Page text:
At Garn Wynda I had jammed the car key in the door lock but deciding not to panic had managed to work out how to unjam and vowed there and then NEVER to lock the car. Arriving at the council estate I asked the road sweeper, how to get onto the coast path, giving me instructions he warned me not to leave anything in the car and to lock securely (did not). But coming back to the car three children who had been watching me intently, yelled back to their mother, 'Mum she's back in her car'
So if you really want to find these three take a sickle. ;)
Take the road to Priddy from the Wells Road, and as you drive through this stonewalled landscape remember that you are entering a truly prehistoric landscape that goes way back into the past. Barrows, swallet holes, Priddy Circles and of course caves and rock shelters.
If you drive into the village of Priddy, stop for a moment and admire the large village green with an old fashioned farm on the other side. Drive up the hill to the church, and there is a barrow sitting in the field next to it. But to find the lane to Ebbor Gorge, you must take the first lane sharply left just as you enter the village, drive past the picnic place on the highest point of the hill, and descend down for a few hundred yards till on the left there is a car park for the Gorge.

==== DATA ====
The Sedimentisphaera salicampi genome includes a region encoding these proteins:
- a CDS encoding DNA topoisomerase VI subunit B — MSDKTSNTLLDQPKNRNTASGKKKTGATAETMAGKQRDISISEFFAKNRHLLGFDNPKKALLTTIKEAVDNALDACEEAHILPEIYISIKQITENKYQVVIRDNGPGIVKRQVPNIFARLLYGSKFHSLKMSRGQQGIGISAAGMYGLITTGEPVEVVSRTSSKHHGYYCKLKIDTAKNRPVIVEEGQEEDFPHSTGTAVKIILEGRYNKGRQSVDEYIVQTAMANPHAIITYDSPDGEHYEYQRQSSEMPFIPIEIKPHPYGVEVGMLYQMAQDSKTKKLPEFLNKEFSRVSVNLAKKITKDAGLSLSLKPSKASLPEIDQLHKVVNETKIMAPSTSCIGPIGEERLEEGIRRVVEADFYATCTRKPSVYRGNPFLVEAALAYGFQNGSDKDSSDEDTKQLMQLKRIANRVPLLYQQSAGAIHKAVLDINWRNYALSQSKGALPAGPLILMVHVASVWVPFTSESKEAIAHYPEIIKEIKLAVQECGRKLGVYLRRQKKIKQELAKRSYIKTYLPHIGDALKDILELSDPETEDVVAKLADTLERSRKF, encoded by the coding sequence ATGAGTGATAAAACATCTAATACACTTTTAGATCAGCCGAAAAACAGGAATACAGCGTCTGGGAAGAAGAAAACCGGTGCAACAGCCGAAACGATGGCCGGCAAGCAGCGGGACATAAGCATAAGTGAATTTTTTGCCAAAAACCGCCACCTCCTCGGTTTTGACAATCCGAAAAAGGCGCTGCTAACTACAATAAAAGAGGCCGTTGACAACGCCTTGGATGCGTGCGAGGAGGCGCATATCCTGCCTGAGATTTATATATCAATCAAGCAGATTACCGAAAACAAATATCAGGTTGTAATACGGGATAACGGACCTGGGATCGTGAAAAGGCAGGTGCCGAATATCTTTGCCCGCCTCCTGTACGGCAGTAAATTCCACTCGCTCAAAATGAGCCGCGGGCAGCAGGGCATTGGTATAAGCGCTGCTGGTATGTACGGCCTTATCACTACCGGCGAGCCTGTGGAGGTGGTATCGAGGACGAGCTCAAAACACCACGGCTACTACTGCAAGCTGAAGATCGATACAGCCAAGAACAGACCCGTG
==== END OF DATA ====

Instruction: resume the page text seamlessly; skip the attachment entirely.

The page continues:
The "scramble" walk is well indicated, you descend into the wooded depths of the gorge, high trees, dark green luscious growth and ferns on old fallen trees, patches of open ground gleaming pale in the sunlight, the white perfumed meadowsweet that loves boggy ground is on show. Then the scramble, you enter the narrow defile of the gorge where the shelters are situated, and begin to climb sharply over great natural stone steps with the sheer rock faces on either side, where there is sun the blue flowers of the nettle leaved bellflower cluster at the path's edge and a small stream trickles down the steps, at one point the path becomes so narrow between the rocks that it looks impassable.
The shelters are dark and gloomy places, Victorian grottoes comes to mind, Neolithic and Bronze age finds have been found, perhaps they were more burial place that living quarters. Upwards to the viewpoint over the gorge itself, steep, steep cliff like faces of rock covered with vegetation and tall trees in the gorge below, gives it a rainforest look and of course there is also a misty view to Glastonbury Tor with Wearyall Hills' long length blending into the landscape.